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Common Stocks and Common Sense: The Strategies, Analyses, Decisions, and Emotions of a Particularly Successful Value Investor



"Ed Wachenheim has been an extraordinarily successful value investor for decades, and in this well written and engrossing book, he explains his investment approach through case studies, including mostly investments that went well but also some that went badly. The key takeaways are that success requires intense commitment to research, a probabilistic mindset, and the temperament to remain rational in the face of market irrationality."
—ROBERT E. RUBIN, Former U.S. Secretary of the Treasury

"Ed Wachenheim often emphasizes the great value of using one's 'common sense' as an investor. But after he describes how he has analyzed every imaginable dimension and variable of several organizations before deciding whether to buy their stock, we quickly realize that there is nothing even remotely 'common' about his ability to be both prescient and wise. This is a fascinating and enlightening book that is completely accessible to the layman, and should be required reading for professionals."
—NEIL L. RUDENSTINE, Former President of Harvard University

"Ed Wachenheim is a very successful investor who has never sought the limelight. He has written a book on investing which is a kind of confessional, talking openly about his stock picking experiences with humor and candor. Reading about his odyssey over the past several decades will prove to be a useful apprenticeship for both the novice and the experienced investor. I learned a lot and I've been doing it longer than he has."
—BYRON R. WIEN, Vice Chairman, Blackstone Group LP

ED WACHENHEIM is chairman and chief portfolio manager of Greenhaven Associates and one of Wall Street's preeminent investors. Greenhaven currently manages about $5.5 billion in funds and has a client list that includes the Wachenheim family, university and college endowments, retired Wall Street executives, and wealthy families.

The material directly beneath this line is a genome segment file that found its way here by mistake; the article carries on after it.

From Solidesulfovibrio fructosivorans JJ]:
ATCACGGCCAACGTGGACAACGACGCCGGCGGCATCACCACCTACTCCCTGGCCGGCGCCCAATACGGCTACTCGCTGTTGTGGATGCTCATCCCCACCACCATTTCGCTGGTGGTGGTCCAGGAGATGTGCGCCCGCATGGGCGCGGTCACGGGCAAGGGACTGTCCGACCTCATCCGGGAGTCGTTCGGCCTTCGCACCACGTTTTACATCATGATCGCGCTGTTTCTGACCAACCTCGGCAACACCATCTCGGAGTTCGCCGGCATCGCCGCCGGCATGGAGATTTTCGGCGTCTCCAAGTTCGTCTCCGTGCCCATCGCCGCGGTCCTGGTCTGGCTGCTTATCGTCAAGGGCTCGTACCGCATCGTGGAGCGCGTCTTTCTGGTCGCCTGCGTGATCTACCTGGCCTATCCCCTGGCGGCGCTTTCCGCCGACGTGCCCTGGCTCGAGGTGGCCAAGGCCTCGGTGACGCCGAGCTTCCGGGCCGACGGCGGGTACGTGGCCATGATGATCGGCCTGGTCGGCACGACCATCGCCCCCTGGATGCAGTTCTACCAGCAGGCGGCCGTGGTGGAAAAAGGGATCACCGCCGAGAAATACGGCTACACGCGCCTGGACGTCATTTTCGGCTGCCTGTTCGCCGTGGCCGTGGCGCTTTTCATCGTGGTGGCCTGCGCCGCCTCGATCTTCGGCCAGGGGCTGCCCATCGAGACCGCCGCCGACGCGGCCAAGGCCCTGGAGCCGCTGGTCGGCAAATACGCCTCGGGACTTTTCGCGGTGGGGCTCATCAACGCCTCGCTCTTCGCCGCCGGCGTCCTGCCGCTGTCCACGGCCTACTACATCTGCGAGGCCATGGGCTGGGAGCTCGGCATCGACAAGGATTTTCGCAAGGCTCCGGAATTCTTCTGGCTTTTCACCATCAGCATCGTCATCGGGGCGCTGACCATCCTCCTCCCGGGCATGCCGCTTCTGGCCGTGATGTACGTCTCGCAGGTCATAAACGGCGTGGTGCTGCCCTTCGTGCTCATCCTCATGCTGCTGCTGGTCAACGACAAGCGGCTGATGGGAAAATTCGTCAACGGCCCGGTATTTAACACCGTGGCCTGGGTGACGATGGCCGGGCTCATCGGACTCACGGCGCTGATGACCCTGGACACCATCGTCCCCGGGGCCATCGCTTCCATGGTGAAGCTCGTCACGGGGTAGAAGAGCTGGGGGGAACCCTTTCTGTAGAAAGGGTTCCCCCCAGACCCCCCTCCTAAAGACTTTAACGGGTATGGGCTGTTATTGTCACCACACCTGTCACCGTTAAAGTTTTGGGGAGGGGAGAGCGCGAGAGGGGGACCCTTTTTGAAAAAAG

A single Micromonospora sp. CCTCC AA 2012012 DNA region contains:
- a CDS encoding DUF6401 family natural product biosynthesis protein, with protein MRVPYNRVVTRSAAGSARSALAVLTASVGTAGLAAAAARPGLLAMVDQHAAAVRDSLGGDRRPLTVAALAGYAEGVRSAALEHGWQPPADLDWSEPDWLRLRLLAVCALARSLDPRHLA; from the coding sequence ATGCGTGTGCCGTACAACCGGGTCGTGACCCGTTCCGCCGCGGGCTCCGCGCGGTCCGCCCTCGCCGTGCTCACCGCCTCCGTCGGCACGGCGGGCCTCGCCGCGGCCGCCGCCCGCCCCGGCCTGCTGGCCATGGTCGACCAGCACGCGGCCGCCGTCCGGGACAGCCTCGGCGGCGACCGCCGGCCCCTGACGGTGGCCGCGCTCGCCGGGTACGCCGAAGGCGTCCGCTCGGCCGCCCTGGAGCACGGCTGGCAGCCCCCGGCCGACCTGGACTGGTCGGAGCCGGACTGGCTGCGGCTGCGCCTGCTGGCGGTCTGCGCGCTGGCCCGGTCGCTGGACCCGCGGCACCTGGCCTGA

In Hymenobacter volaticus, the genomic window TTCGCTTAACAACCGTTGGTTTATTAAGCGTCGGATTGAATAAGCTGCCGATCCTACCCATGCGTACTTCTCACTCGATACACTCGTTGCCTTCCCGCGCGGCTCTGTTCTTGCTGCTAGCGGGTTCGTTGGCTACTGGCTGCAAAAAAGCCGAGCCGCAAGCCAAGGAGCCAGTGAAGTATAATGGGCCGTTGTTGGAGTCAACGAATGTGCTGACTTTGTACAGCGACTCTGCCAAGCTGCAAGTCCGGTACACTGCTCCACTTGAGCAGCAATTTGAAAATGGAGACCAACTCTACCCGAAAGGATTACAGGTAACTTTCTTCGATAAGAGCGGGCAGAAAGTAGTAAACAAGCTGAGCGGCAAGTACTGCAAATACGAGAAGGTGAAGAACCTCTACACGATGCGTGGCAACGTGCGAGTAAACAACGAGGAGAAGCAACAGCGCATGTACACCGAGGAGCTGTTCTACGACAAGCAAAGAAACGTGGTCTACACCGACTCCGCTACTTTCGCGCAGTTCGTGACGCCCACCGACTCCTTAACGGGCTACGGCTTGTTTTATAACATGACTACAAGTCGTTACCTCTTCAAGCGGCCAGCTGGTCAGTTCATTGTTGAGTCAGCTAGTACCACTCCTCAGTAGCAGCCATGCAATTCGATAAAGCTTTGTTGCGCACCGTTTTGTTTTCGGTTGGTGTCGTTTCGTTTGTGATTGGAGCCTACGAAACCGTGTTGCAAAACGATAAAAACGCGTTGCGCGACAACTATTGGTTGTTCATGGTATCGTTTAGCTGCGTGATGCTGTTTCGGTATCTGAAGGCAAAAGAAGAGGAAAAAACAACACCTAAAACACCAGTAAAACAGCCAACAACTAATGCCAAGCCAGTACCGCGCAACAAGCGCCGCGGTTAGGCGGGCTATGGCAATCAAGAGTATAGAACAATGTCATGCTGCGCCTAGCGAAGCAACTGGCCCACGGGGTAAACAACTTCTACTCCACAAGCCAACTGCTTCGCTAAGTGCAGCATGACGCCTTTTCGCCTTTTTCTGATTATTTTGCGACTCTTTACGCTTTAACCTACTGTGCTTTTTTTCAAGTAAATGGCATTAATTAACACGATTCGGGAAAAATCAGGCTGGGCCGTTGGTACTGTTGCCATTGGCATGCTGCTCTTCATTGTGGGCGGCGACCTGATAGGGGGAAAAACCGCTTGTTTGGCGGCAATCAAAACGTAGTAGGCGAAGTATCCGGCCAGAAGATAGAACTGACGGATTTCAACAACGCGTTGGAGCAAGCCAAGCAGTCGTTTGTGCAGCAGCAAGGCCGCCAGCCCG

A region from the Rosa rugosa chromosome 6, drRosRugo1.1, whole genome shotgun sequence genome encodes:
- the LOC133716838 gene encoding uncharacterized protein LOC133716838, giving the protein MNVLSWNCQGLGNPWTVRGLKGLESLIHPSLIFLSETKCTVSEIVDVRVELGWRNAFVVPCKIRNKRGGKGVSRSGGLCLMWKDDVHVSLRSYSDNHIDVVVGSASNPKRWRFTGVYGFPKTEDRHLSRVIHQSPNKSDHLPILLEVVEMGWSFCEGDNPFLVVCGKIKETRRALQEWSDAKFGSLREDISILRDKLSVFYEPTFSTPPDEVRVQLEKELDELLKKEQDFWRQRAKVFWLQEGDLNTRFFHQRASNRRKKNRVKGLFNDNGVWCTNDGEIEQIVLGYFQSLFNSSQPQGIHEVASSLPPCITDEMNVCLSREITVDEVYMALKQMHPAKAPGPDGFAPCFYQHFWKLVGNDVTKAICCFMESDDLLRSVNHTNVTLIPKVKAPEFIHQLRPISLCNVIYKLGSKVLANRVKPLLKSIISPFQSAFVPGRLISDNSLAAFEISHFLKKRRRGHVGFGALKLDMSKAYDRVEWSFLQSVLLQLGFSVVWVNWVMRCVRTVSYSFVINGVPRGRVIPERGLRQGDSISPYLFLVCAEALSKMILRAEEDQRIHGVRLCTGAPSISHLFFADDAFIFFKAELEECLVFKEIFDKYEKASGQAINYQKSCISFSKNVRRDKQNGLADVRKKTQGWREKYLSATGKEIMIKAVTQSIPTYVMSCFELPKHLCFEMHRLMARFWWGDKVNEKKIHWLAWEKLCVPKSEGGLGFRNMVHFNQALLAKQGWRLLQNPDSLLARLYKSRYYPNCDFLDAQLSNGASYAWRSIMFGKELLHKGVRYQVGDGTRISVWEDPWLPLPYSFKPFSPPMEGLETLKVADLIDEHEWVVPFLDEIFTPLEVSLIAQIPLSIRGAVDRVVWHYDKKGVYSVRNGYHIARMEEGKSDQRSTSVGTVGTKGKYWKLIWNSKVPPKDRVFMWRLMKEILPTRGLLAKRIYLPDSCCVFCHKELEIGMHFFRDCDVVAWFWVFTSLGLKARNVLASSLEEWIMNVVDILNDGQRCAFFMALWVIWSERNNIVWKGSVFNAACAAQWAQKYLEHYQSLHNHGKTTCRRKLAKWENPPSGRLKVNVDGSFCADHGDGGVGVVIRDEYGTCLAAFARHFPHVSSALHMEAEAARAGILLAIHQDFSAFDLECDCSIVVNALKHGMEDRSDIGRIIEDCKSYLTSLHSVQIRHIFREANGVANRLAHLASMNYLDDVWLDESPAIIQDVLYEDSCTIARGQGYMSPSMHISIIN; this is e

Introduction ix

1 My Approach to Investing 1

2 The Brief Story of My Life 17

3 IBM 31

Successful investing is about predicting the future more accurately than the majority of other investors; we predict a change in IBM’s cost structure.

4 Interstate Bakeries 49

Successful investing often is heavily dependent on the capabilities and incentives of corporate leadership.

5 U.S. Home Corporation 63

Investors can become frustrated when their swans are priced as if they are ugly ducks.

6 Centex 67

Large profits can be earned by successfully predicting a major positive change in the fundamentals of a company or an industry.

7 Union Pacific 79

Investors often do not adequately differentiate between short-term discrete problems and long-term systemic weaknesses.

8 American International Group 91

I went to bed with Miss America and woke up with a witch; this can happen to even the most careful of investors.

9 Lowe’s 101

Using common-sense logic, we conclude there is a high probability that the U.S. housing market will improve markedly in the near future; investing is logical and probabilistic.

10 Whirlpool 113

We conclude that the company’s earnings and share price are being depressed by cyclically low demand for appliances and by

abnormally high costs for raw materials; successful investors should purchase their straw hats in winter.

11 Boeing 133

Opportunities can occur when great companies develop temporary problems.

12 Southwest Airlines 153

When tight markets lead to sharply higher prices for goods or services, earnings and share prices can become buoyant, even for normally unattractive businesses

13 Goldman Sachs 165

Large profits can be earned when perceptions temporarily differ from realities.

14 A Letter to Jack Elgart 181

A letter that summarizes my approach to investing and that includes a number of do’s and don’ts that I found useful in my career.

About the Author 193

Index 195